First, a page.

fence transparency

This text is by Nitasha Deogun and Levon Apriar Kafafian in their capacity and does not, necessarily, reflect the views of different infinite mile contributors, infinite mile co-founders, the authors' employers and/or other affiliations.  

A Fringe Society

Weaving Together a Community

Interview with Levon Arpiar Kafafian*

Nitasha Deogun

Creating the fabric we use is no longer a household task and therefore one we are largely removed from. The Western world is constantly becoming more disconnected from the processes and materials that make up the world we live in. We want to help re-establish your connection to the material world.
(excerpt from the Fringe Society’s mission statement)

A Fringe Society figures 02 and 03
photo by Nitasha Deogun (left) and photo by Remus Roman (right)

This is my second visit to the Fringe Society, Levon Kafafian’s weaving studio and school. He greets me warmly and leads me through the main room filled with looms and spools of yarn into his kitchen, where I am served tea from pale green, handmade pottery. The first time I was his guest, we drank strong Armenian coffee and Levon told me that he could read my future in the black grounds remaining at the bottom of my miniature metallic cup.

I had approached Levon a few weeks prior to this interview to invite him to be a guest curator for an exhibition taking place this summer about skin and fabric at the Detroit Museum of Healing. As a fellow artist who works often in fiber, I was very eager to see his studio, learn about the types of educational programming offered and submit a proposal to teach a natural dyeing or weaving course.

Much like the first visit, our conversation flows rapidly and humorously from one topic to the next. I steer my line of questioning towards conservation. “Can we talk about moths for a minute?” Laughter ensues but we both know it is a serious matter. This is a high level concern for textile artists and collectors. Wool and silk in particular are very attractive meal options for many insects and the damage caused in storage can be irreparable. I tell a dramatic story about killing a particularly terrifying moth one night in my kitchen last summer, whose wingspan was the size of my palm. What if his family returns for revenge to chew up all my fabrics? “Big moths are not the ones that cause the damage. It’s really the little ones you have to watch out for,” he reassures me.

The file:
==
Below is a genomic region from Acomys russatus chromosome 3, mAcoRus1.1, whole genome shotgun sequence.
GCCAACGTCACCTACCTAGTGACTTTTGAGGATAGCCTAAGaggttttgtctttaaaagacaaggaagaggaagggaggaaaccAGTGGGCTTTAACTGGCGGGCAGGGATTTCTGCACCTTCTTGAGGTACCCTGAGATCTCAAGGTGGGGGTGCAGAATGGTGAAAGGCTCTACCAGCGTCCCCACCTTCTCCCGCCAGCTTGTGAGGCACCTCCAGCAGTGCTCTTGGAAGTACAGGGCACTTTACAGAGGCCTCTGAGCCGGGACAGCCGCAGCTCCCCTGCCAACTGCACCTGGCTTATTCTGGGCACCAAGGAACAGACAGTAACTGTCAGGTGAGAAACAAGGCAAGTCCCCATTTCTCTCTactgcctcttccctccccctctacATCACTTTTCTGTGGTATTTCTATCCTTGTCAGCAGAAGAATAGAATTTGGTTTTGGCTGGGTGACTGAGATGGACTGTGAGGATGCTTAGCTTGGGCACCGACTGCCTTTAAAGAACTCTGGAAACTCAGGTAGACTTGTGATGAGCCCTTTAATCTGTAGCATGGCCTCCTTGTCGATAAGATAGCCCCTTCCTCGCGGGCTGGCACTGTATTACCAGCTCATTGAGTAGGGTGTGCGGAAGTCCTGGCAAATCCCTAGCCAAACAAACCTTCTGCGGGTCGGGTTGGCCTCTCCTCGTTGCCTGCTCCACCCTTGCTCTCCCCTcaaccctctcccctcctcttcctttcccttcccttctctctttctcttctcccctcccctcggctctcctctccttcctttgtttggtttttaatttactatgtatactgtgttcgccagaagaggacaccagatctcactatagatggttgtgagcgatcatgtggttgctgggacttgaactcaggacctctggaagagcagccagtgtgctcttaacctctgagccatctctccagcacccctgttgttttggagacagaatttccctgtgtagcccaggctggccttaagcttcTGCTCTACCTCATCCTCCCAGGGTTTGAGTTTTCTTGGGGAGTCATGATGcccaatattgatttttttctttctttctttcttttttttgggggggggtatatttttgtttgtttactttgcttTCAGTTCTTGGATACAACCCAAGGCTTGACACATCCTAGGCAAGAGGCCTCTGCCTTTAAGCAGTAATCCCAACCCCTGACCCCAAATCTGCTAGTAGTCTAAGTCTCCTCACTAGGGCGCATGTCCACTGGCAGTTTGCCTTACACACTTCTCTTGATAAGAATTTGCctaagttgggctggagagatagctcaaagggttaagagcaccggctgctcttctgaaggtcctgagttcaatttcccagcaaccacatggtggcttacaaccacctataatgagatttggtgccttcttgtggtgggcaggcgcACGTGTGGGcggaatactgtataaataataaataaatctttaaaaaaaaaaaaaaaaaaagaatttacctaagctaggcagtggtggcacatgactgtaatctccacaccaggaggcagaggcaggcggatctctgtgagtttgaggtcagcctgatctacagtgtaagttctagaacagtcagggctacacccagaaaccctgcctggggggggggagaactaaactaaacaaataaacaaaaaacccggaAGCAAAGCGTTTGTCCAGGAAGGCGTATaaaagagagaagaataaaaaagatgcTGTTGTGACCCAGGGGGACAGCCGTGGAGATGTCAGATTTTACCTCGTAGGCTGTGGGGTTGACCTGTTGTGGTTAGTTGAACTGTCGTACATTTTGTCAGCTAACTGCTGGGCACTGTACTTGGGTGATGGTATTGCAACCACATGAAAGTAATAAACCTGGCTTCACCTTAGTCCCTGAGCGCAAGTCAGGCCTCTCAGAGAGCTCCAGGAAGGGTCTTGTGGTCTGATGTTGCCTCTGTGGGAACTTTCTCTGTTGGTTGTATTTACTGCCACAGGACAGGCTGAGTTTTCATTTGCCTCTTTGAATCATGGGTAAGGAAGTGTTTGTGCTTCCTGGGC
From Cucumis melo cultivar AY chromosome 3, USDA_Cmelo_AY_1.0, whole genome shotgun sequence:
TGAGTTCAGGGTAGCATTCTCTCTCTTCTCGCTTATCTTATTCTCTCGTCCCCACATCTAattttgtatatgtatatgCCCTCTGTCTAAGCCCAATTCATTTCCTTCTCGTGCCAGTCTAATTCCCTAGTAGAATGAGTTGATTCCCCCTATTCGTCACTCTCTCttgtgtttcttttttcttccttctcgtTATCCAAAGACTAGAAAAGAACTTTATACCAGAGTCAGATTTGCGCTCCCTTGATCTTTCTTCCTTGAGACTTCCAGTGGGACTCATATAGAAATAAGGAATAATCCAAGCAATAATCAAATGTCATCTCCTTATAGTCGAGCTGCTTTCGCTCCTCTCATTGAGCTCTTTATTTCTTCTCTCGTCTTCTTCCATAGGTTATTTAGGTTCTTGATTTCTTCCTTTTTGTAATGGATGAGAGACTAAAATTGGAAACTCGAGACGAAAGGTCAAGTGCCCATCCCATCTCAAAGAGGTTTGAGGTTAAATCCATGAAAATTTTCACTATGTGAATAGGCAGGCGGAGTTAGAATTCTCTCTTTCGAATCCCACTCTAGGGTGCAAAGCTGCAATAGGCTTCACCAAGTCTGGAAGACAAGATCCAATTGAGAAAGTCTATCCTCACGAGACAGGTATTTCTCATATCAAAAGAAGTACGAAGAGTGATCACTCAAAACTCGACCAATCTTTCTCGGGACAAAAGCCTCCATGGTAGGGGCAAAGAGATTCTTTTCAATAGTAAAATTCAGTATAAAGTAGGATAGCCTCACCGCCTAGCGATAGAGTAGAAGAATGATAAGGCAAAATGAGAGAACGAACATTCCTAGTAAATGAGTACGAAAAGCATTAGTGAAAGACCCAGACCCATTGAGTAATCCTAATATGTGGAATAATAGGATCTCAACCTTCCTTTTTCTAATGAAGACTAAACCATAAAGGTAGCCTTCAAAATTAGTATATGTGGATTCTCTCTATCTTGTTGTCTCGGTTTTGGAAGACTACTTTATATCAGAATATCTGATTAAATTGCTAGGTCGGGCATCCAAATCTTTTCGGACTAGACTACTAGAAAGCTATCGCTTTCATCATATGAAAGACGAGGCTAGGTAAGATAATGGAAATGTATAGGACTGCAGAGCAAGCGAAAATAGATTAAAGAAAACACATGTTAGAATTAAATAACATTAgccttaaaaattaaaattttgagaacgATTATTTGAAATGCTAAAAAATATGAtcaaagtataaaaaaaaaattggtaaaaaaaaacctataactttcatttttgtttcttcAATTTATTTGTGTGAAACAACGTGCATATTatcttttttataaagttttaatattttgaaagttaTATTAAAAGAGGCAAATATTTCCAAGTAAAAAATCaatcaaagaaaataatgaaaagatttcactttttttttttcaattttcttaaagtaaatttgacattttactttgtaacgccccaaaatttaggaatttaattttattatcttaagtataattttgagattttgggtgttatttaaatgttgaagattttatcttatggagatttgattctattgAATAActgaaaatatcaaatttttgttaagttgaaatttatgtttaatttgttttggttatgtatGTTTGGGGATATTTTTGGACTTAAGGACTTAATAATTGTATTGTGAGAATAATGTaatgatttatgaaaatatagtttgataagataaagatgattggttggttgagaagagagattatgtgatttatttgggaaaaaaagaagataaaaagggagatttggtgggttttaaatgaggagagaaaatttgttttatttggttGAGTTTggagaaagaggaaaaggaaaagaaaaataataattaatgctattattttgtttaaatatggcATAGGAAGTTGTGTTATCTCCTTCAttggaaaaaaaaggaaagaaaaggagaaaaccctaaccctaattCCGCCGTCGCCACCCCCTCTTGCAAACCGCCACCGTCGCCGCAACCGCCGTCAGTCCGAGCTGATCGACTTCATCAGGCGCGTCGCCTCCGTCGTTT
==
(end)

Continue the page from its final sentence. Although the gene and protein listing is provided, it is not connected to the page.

A Fringe Society figure 1
photo by Nitasha Deogun

Levon is well versed in this area as his first formal introduction to textiles was through a job at Hagopian Rugs, where one of the primary services offered is cleaning and restoration.

“Fiber as a medium is delicate… not really archival but still utilitarian.”

We start to talk about the inherent “softness” and vulnerability associated with cloth. I quote artist and educator Deborah Valoma, who was my undergrad textile history professor. She made a lasting impression upon me during her history seminars. In one lecture, she pointed out the intimate nature of the relationship between humans and fabric: In every culture, textiles are the first thing you touch after birth, when you are swaddled in cloth as an infant, and the last item you touch at the time of death, in the form of a shroud.

We decide to switch on a voice recorder for the rest of our discussion.

ND: Okay… shall we continue?

LAK: So, where were we?

ND: So, we were talking about how you take textiles out of this very familiar context, where they are almost an extension of the body, and make this transformation into objects that would be considered fine art.

LAK: The thing about being vulnerable is that that’s what human relationships are all based on.  You cannot have human connection unless you open yourself up and become vulnerable to perceptions, judgement, or a certain level of interaction with another human being and I think that is the strength in working in a fiber medium. You have these very strong preconceptions about what fabric is and what fabric does, and how people interact with it, that completely opens up the dialogue. I have a list of things I can access from the media itself before I make anything. I can go in and say “Oh alright, this piece is about identity” and I use something that people already associate with their identity. So for example, an evening gown that talks about being sexy, but also about being at the mercy of the gaze of others. Things like that, where specific textile forms are used for specific purposes. So you can tap into that reservoir of preconceptions and strengthen your piece.

ND: So it’s more of an opportunity for us, as fiber artists.